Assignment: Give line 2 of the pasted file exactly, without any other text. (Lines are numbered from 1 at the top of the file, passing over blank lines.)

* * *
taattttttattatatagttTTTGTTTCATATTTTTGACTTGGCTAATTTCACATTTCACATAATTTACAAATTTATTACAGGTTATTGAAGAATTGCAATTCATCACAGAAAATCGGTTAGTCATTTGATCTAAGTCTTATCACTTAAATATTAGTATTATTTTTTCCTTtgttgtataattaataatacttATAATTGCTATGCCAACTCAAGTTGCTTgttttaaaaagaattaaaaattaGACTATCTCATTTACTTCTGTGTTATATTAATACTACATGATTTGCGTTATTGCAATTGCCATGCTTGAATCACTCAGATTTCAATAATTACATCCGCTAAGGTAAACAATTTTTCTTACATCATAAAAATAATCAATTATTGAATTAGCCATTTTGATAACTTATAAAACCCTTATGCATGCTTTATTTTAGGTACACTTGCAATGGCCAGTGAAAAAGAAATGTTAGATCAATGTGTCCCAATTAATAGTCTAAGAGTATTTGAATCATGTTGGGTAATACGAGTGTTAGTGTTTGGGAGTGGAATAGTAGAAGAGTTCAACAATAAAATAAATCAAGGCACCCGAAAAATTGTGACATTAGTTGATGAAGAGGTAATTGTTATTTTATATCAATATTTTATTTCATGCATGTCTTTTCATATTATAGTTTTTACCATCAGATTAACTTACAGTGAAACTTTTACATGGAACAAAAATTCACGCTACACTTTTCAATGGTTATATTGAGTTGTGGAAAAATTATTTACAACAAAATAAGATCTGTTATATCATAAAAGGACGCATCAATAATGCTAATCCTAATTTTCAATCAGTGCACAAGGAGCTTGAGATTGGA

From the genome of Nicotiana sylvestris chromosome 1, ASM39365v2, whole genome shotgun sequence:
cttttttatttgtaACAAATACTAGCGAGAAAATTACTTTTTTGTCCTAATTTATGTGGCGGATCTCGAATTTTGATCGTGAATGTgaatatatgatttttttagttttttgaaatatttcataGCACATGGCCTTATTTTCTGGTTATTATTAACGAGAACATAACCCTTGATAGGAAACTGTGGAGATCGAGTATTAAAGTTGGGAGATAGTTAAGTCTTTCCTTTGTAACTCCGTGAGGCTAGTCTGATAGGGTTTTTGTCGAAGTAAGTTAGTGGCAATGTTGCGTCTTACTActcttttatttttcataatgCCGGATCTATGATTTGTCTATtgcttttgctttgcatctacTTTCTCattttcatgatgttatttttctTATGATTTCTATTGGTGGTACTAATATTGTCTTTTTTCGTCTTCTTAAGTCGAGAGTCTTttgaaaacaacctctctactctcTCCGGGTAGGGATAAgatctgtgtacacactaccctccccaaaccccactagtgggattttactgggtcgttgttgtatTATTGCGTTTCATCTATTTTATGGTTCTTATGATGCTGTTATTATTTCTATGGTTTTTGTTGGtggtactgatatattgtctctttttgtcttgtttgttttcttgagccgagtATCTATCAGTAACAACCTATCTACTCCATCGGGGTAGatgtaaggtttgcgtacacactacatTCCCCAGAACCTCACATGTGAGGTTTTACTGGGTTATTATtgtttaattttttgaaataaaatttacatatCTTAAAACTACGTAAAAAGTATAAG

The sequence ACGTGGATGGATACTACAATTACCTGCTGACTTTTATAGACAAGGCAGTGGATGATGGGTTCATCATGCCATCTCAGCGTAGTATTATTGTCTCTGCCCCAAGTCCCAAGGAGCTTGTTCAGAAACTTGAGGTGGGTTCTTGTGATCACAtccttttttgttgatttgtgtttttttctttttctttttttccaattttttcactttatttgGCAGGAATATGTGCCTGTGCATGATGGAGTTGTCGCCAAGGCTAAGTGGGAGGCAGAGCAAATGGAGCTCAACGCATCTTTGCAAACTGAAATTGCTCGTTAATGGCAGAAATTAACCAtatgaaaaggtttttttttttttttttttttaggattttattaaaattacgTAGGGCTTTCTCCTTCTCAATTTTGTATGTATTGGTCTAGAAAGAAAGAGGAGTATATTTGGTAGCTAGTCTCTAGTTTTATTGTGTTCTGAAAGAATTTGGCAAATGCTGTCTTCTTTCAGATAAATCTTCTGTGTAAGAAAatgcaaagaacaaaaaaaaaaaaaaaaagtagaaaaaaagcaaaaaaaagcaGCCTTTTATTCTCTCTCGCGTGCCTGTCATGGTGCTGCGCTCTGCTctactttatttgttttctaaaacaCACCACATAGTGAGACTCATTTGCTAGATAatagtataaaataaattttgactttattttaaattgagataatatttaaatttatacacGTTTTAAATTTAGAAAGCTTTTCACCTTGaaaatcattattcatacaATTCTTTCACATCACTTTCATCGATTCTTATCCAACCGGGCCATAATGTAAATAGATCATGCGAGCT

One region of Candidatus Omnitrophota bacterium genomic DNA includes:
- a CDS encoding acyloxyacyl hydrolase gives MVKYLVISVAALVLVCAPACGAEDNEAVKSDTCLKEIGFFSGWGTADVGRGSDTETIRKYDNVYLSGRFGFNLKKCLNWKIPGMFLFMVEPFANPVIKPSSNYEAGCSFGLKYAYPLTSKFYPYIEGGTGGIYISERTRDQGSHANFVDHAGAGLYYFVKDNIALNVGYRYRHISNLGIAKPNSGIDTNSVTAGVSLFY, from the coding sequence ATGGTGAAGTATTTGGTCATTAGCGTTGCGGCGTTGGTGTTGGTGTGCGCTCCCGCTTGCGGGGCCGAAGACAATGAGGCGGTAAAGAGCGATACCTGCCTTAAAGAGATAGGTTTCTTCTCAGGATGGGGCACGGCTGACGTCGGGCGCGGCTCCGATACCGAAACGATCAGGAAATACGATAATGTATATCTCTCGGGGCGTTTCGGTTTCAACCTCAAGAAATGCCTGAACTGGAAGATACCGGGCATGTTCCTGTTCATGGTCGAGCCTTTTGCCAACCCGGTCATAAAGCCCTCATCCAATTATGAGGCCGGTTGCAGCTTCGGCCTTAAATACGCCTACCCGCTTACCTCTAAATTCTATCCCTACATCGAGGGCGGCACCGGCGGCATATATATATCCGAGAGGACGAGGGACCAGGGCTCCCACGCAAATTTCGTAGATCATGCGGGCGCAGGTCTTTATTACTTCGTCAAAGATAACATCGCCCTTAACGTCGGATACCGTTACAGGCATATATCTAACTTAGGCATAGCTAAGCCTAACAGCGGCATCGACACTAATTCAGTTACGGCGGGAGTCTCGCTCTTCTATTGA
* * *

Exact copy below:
From the genome of Nicotiana sylvestris chromosome 1, ASM39365v2, whole genome shotgun sequence: